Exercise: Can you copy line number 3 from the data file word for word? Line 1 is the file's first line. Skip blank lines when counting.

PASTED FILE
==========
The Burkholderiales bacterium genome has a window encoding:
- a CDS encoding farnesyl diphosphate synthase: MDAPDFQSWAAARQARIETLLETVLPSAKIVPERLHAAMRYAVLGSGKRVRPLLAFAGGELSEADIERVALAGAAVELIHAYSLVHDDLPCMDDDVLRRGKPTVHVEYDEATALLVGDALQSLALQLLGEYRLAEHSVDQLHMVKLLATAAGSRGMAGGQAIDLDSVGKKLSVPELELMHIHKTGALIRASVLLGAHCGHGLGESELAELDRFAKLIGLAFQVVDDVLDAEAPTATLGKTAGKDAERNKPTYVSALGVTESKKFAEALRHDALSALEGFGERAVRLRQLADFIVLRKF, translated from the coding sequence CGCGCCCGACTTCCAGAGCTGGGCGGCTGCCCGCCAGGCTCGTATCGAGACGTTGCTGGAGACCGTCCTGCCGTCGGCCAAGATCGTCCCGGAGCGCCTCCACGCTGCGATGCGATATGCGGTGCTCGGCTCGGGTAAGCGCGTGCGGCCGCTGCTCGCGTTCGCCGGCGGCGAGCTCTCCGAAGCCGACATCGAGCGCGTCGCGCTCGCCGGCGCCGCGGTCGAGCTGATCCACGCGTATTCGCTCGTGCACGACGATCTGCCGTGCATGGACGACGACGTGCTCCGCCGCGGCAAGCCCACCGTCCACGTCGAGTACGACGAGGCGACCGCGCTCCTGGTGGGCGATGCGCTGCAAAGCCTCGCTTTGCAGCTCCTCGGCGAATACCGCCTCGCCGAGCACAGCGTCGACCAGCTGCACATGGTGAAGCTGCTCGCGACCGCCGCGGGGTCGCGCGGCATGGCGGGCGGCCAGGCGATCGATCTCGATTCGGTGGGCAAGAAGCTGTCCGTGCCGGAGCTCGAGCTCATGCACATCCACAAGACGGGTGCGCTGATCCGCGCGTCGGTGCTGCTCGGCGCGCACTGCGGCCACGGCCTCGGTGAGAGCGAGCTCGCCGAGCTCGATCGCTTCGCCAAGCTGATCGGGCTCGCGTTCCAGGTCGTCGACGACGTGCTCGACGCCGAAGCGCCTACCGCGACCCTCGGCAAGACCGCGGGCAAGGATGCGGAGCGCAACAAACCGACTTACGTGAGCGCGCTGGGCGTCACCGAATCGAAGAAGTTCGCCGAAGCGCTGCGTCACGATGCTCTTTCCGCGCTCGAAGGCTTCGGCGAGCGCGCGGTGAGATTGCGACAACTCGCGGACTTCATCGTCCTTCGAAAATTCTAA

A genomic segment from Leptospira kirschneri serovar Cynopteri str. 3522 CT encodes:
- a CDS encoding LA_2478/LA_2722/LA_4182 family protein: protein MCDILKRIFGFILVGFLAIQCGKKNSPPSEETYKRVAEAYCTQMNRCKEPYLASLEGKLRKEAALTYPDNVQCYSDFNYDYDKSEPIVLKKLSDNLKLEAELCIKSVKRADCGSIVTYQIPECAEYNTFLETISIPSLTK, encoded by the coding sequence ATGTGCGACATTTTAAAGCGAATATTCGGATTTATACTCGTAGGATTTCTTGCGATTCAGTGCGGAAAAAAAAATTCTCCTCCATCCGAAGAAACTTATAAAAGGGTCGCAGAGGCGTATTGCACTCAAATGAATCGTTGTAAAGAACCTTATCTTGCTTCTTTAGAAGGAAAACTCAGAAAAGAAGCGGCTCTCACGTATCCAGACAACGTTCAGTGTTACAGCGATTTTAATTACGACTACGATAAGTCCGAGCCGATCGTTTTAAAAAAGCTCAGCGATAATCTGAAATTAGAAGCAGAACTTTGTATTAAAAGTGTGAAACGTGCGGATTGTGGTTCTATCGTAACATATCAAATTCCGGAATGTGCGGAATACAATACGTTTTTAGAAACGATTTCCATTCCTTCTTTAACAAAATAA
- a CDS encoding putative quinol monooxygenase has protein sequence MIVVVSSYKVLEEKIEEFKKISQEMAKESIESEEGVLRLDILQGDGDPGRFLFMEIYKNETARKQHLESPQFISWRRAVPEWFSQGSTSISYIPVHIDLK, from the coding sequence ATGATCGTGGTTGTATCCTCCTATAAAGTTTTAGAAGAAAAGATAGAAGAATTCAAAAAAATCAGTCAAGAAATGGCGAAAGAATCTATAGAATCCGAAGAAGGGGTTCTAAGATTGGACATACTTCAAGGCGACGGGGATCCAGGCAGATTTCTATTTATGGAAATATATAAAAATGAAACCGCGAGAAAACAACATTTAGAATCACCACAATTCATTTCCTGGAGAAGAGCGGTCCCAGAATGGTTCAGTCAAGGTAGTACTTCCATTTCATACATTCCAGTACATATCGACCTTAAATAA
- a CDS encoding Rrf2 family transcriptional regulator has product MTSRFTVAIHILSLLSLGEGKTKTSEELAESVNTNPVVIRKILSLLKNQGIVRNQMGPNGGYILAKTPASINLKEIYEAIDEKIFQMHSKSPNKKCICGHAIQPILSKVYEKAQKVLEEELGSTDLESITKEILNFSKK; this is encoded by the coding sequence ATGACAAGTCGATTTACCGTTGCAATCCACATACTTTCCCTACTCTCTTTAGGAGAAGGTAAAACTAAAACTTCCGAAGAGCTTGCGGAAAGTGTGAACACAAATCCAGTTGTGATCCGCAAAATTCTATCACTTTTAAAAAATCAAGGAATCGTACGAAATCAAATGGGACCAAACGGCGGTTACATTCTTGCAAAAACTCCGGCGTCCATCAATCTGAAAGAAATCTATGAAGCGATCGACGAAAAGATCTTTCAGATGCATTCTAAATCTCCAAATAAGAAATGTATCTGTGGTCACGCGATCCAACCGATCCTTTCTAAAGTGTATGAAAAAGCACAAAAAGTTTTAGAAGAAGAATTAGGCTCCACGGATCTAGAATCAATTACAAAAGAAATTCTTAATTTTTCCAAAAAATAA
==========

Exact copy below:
A genomic segment from Leptospira kirschneri serovar Cynopteri str. 3522 CT encodes: